I just want you all to have a relaxed experience. Some of you are not senstive to that stuff at all, while others are a bit on the misguidable side with a soft heart and such... I personally always disliked competition, even while I had little to nothing to fear, not because I'd thought that I'd certainly win, which I didn't think, but because I just can't stand the racehorse idea and what it does with artists. It's a reduction of the real potential and a redundant source of stress. You have no idea how many times I did get challenged to speed modeling sessions, even official ones at conventions. I refused, because I had no intention to make anyone feel bad, you know, hehehehe.... wow, sounds a bit arrogant, but people just don't realize how close I did get to all this. I wouldn't have to sit there and practice, because I've been doing that for decades just by the nature of what I did. Anyway... digress, digress
Artist ain't Racehorse. Hollywood tends to argue that thought, but well...
Something to consider on speed challenges, it helps improve your speed by finding more efficient ways of achieving results, which is good because the faster you can get your ideas out, the less likely you will become bored or frustrated with a piece Now that's not to say rush everything, but learning new and faster methods art part of the artists arsenal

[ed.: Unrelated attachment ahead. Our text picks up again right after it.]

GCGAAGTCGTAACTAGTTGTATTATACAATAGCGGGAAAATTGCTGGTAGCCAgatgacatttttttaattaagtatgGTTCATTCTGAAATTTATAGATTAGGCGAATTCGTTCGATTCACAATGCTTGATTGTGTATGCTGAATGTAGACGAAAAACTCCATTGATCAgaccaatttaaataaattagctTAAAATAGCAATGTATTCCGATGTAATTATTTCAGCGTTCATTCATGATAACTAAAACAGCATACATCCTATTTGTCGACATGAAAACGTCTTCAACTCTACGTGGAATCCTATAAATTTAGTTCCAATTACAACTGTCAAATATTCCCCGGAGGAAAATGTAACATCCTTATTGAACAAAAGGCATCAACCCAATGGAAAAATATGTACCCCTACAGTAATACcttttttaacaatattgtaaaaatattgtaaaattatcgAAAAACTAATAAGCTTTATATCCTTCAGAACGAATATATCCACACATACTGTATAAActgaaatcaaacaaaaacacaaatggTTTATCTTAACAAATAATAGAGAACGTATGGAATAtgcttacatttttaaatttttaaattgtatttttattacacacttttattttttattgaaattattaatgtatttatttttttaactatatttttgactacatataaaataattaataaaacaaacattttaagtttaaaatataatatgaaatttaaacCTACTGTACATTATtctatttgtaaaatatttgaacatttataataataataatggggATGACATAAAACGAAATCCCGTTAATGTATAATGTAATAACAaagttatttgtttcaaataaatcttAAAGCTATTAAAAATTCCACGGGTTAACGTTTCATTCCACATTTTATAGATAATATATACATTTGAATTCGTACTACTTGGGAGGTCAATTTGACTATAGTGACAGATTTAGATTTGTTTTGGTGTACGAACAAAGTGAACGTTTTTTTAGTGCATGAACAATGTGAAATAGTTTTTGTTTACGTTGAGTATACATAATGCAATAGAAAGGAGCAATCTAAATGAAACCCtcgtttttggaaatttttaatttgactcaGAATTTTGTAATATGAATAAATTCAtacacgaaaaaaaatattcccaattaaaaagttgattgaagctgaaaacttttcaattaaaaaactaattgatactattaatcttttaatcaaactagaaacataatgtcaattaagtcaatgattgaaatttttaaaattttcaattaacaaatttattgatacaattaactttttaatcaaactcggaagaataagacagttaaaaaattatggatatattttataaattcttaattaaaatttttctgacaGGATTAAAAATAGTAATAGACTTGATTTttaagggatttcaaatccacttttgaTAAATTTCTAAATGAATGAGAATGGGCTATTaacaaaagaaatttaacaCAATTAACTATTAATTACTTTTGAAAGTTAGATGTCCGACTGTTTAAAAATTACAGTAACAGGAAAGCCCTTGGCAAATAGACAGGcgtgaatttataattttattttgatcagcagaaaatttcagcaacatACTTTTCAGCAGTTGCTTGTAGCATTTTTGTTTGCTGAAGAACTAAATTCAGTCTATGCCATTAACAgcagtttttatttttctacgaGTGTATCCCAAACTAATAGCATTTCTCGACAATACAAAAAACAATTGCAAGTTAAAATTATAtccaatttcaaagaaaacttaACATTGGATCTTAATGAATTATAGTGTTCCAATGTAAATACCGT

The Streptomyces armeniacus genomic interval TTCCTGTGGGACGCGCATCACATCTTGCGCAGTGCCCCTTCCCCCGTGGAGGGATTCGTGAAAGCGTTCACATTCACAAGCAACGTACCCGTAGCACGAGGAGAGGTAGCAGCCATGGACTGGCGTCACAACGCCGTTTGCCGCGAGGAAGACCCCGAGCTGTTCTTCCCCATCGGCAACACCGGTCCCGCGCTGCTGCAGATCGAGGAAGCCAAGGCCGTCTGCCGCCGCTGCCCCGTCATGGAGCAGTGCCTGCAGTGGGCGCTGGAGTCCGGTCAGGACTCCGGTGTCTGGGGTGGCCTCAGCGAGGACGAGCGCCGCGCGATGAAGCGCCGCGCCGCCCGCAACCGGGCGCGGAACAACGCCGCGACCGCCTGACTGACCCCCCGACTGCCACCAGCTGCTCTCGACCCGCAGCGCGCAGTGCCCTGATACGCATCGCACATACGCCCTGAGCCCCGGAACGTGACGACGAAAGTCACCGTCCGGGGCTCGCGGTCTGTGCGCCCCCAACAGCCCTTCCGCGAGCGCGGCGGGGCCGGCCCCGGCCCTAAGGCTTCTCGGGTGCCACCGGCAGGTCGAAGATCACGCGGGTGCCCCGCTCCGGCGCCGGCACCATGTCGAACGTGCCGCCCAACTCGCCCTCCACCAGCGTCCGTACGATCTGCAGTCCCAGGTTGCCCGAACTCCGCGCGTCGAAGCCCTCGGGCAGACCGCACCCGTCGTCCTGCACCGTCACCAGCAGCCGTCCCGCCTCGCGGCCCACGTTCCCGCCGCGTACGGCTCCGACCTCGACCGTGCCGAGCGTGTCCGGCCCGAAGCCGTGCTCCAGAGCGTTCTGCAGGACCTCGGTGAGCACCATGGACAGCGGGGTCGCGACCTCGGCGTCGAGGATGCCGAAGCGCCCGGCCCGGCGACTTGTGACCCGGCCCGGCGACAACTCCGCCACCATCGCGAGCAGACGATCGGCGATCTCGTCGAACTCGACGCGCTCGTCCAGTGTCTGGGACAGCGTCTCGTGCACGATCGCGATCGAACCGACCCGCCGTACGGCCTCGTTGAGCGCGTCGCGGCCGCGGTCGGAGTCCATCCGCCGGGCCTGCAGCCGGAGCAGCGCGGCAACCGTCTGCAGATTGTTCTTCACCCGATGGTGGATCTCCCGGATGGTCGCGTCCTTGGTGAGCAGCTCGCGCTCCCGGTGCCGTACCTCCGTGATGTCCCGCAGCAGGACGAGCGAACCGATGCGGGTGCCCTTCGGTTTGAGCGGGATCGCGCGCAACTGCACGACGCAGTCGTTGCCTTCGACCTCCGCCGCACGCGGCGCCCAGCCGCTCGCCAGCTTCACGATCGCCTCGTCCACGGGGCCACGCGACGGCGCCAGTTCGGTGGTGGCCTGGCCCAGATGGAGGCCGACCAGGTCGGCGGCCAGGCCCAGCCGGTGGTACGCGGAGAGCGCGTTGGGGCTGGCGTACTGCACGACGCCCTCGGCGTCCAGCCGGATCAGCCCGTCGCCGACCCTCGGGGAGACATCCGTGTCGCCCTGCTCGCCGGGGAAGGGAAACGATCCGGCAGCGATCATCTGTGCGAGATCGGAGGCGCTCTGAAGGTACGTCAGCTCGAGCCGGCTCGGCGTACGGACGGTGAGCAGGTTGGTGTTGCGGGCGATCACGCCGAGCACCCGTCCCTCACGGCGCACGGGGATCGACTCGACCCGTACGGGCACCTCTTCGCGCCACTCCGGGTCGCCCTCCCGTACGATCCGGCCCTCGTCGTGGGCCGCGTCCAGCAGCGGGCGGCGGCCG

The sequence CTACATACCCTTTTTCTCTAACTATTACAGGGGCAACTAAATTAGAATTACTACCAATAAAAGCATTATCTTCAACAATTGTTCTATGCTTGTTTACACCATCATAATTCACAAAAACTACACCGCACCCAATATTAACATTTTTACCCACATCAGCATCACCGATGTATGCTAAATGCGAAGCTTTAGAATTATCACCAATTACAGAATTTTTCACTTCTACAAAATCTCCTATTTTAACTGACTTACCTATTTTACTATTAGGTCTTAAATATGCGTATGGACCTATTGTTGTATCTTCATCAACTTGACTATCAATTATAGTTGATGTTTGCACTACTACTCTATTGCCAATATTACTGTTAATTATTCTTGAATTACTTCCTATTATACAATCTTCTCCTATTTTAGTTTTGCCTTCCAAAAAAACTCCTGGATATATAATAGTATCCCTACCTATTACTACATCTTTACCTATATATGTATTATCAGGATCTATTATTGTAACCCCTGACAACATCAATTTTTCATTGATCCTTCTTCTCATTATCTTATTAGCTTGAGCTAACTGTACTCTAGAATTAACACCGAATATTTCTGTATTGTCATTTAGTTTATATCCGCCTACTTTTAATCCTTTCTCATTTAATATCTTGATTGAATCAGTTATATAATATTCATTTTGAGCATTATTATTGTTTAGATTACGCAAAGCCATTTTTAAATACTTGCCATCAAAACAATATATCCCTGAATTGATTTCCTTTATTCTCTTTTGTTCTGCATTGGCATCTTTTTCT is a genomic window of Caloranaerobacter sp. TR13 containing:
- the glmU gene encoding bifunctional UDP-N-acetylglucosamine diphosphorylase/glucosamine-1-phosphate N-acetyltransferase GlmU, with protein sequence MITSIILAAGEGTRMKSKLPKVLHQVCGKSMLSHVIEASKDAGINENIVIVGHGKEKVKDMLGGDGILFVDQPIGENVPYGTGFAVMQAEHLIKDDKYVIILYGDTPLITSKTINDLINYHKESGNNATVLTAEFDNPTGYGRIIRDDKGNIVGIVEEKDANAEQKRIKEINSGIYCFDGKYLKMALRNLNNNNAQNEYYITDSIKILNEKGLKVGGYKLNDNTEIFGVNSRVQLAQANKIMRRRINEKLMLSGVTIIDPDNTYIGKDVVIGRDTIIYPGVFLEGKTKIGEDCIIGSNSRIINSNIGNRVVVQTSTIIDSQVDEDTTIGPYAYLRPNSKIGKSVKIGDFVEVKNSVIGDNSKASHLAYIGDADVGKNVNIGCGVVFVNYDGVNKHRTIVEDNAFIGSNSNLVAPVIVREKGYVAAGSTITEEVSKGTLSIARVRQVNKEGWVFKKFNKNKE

One idea I had, inspired by what you said and from one of the sculptris videos is to post an image for everyone to load as their background and use it as ispiration for a piece As an example, an image of a graveyard, might inspired a church, tombstone, coffin, flowers, zombies, ghosts, vampires, ect And do like a new one every week or two, maybe one each month and instead of calling it something like a challenge, just call it something like weekly inspiration
No rules, no reliable pattern. Usually it's without a concept, just having fun. But sculptris made it so easy to model that I began to focus on specific forms for training purposes. I rediscovered my curiosity about anatomy with it and did a lot of those silly supersize muscle experiments. I'm probably going to continue with them for a while, but I've therefore started to do a lot of concrete sculpting, setting up a body and going at the muscles type of stuff.